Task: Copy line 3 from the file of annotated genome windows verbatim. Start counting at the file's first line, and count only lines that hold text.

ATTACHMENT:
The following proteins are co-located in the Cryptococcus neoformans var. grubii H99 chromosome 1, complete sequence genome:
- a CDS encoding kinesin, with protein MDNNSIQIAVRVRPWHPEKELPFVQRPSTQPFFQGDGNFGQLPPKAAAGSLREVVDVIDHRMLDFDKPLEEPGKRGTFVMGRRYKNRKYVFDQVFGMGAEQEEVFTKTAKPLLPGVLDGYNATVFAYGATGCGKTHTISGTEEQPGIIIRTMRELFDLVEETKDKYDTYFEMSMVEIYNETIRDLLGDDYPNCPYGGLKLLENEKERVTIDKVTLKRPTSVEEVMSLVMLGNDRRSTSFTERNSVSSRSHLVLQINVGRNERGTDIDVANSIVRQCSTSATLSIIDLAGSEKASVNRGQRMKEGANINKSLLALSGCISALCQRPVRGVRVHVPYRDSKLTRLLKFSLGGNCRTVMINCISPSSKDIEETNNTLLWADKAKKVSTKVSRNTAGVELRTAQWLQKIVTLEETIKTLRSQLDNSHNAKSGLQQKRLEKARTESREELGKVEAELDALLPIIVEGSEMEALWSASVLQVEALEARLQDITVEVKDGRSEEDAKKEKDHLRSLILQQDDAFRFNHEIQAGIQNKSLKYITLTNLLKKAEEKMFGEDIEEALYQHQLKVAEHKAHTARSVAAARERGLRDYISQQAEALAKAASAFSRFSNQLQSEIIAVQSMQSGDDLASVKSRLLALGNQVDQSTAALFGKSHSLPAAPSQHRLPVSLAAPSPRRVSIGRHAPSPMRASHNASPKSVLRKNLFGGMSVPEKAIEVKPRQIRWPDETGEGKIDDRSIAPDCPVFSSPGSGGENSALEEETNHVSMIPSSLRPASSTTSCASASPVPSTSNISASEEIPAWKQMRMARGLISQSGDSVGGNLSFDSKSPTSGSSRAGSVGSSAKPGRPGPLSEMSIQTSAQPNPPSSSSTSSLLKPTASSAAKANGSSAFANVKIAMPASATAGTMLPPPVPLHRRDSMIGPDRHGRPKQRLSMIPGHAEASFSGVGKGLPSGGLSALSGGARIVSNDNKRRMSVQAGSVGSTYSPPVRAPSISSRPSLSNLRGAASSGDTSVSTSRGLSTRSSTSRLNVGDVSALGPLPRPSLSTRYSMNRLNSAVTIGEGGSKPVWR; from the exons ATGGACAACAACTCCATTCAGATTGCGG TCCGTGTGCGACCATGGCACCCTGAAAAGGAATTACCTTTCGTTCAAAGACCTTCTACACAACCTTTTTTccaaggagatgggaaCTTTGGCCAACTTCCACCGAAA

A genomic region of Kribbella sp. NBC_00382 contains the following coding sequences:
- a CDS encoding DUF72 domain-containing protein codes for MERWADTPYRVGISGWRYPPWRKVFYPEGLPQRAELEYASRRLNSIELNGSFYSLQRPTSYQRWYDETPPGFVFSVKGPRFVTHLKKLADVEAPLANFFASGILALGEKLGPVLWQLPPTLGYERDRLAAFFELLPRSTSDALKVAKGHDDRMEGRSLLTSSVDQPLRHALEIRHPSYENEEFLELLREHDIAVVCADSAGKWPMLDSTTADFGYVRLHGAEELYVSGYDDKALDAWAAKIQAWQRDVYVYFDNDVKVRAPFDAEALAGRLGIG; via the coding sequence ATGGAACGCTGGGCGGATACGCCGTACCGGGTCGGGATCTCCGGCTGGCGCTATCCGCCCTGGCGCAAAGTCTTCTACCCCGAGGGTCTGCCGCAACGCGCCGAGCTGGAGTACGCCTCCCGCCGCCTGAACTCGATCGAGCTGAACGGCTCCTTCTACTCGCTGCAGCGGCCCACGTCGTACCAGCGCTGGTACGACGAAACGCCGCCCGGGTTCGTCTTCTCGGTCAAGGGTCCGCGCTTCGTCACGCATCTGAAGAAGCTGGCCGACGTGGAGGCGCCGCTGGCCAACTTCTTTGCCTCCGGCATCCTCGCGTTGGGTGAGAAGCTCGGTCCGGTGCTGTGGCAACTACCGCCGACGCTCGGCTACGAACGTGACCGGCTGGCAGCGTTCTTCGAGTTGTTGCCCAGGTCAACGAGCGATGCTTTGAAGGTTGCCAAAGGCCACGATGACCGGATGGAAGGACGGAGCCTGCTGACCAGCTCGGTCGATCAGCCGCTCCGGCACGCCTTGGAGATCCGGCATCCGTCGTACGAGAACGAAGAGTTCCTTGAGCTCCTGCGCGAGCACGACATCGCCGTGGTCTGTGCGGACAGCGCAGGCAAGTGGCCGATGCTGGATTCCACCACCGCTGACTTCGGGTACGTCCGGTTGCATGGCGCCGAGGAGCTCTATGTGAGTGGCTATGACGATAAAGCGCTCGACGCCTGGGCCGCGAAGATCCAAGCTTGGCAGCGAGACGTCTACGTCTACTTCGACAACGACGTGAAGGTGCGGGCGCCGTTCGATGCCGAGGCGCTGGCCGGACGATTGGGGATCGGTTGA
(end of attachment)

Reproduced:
A genomic region of Kribbella sp. NBC_00382 contains the following coding sequences: